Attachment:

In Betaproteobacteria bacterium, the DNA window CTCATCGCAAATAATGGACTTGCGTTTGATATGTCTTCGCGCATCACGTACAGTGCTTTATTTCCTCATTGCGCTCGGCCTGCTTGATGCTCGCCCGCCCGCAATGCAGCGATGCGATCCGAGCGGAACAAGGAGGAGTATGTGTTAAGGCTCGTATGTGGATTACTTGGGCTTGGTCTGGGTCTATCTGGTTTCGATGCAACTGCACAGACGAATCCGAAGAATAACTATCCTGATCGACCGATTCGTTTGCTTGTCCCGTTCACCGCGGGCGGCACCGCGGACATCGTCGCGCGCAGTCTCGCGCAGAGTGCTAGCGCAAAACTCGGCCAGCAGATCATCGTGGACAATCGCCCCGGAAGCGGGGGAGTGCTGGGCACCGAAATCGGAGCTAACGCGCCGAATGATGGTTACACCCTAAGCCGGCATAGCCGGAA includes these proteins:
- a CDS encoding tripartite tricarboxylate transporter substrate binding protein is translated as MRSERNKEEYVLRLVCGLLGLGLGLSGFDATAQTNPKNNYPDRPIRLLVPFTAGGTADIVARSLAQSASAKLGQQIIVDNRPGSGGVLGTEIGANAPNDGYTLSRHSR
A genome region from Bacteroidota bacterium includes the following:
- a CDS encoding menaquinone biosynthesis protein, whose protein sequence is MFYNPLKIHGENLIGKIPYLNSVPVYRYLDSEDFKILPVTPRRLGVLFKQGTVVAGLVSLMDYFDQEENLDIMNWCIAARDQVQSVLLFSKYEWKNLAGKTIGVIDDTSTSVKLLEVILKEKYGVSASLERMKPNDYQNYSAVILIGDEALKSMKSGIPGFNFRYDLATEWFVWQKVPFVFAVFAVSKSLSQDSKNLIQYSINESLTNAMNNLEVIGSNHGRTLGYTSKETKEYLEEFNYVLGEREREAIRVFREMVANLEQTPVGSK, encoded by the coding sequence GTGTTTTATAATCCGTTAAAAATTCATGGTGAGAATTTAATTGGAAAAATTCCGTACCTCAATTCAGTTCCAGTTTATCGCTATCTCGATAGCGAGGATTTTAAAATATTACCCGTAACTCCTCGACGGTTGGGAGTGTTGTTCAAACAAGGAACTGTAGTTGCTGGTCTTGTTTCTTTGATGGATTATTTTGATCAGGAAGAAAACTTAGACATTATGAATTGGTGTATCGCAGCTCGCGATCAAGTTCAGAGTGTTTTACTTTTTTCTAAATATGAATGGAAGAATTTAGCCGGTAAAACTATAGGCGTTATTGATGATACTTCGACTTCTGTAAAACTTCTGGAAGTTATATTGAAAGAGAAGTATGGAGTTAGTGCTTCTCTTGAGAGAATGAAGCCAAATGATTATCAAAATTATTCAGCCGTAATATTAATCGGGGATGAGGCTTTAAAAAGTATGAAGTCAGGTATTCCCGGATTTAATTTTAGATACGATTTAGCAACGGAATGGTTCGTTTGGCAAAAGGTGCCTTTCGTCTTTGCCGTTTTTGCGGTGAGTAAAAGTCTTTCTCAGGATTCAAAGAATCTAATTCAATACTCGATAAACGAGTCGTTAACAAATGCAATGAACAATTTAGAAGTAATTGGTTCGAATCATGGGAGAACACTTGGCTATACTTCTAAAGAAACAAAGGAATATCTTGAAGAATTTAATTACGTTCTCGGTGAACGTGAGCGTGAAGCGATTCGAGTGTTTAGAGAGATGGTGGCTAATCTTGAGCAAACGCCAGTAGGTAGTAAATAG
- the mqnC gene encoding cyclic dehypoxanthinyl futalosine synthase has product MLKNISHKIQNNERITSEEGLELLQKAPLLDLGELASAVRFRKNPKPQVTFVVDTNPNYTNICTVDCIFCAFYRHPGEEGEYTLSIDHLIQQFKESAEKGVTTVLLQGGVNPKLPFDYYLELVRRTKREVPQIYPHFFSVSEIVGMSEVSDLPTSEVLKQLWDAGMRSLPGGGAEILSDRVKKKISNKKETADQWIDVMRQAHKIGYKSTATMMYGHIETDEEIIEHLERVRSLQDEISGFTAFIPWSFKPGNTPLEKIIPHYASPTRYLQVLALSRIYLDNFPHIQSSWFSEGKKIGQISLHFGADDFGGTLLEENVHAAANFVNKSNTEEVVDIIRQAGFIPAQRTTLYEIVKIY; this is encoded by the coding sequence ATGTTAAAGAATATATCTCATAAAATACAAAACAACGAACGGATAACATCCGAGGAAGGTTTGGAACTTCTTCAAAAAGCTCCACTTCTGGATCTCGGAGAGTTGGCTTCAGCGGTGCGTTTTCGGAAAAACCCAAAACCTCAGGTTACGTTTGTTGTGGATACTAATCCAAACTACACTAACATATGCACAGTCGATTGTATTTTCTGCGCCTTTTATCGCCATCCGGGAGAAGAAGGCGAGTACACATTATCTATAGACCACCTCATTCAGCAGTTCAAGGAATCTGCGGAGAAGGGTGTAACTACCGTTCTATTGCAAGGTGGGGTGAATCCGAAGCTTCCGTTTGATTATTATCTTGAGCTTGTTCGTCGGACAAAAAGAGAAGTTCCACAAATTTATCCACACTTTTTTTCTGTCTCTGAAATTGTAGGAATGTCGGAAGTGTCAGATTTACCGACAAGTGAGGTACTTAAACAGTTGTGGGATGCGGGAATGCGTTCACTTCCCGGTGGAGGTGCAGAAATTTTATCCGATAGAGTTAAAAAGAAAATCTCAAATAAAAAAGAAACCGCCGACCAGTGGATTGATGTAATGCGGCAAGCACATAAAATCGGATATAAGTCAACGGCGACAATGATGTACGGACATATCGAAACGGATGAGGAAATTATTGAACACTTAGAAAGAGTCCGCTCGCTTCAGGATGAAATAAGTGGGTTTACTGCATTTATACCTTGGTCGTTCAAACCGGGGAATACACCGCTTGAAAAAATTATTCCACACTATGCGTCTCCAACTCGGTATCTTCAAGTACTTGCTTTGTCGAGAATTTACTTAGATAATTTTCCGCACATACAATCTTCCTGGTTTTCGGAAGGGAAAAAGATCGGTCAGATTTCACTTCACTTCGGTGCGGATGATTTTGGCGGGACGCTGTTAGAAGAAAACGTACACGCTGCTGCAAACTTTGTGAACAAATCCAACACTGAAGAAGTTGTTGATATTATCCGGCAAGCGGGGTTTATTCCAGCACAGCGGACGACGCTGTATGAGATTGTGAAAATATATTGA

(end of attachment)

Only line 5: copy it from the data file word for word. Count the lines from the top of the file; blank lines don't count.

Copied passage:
- the mqnC gene encoding cyclic dehypoxanthinyl futalosine synthase has product MLKNISHKIQNNERITSEEGLELLQKAPLLDLGELASAVRFRKNPKPQVTFVVDTNPNYTNICTVDCIFCAFYRHPGEEGEYTLSIDHLIQQFKESAEKGVTTVLLQGGVNPKLPFDYYLELVRRTKREVPQIYPHFFSVSEIVGMSEVSDLPTSEVLKQLWDAGMRSLPGGGAEILSDRVKKKISNKKETADQWIDVMRQAHKIGYKSTATMMYGHIETDEEIIEHLERVRSLQDEISGFTAFIPWSFKPGNTPLEKIIPHYASPTRYLQVLALSRIYLDNFPHIQSSWFSEGKKIGQISLHFGADDFGGTLLEENVHAAANFVNKSNTEEVVDIIRQAGFIPAQRTTLYEIVKIY; this is encoded by the coding sequence ATGTTAAAGAATATATCTCATAAAATACAAAACAACGAACGGATAACATCCGAGGAAGGTTTGGAACTTCTTCAAAAAGCTCCACTTCTGGATCTCGGAGAGTTGGCTTCAGCGGTGCGTTTTCGGAAAAACCCAAAACCTCAGGTTACGTTTGTTGTGGATACTAATCCAAACTACACTAACATATGCACAGTCGATTGTATTTTCTGCGCCTTTTATCGCCATCCGGGAGAAGAAGGCGAGTACACATTATCTATAGACCACCTCATTCAGCAGTTCAAGGAATCTGCGGAGAAGGGTGTAACTACCGTTCTATTGCAAGGTGGGGTGAATCCGAAGCTTCCGTTTGATTATTATCTTGAGCTTGTTCGTCGGACAAAAAGAGAAGTTCCACAAATTTATCCACACTTTTTTTCTGTCTCTGAAATTGTAGGAATGTCGGAAGTGTCAGATTTACCGACAAGTGAGGTACTTAAACAGTTGTGGGATGCGGGAATGCGTTCACTTCCCGGTGGAGGTGCAGAAATTTTATCCGATAGAGTTAAAAAGAAAATCTCAAATAAAAAAGAAACCGCCGACCAGTGGATTGATGTAATGCGGCAAGCACATAAAATCGGATATAAGTCAACGGCGACAATGATGTACGGACATATCGAAACGGATGAGGAAATTATTGAACACTTAGAAAGAGTCCGCTCGCTTCAGGATGAAATAAGTGGGTTTACTGCATTTATACCTTGGTCGTTCAAACCGGGGAATACACCGCTTGAAAAAATTATTCCACACTATGCGTCTCCAACTCGGTATCTTCAAGTACTTGCTTTGTCGAGAATTTACTTAGATAATTTTCCGCACATACAATCTTCCTGGTTTTCGGAAGGGAAAAAGATCGGTCAGATTTCACTTCACTTCGGTGCGGATGATTTTGGCGGGACGCTGTTAGAAGAAAACGTACACGCTGCTGCAAACTTTGTGAACAAATCCAACACTGAAGAAGTTGTTGATATTATCCGGCAAGCGGGGTTTATTCCAGCACAGCGGACGACGCTGTATGAGATTGTGAAAATATATTGA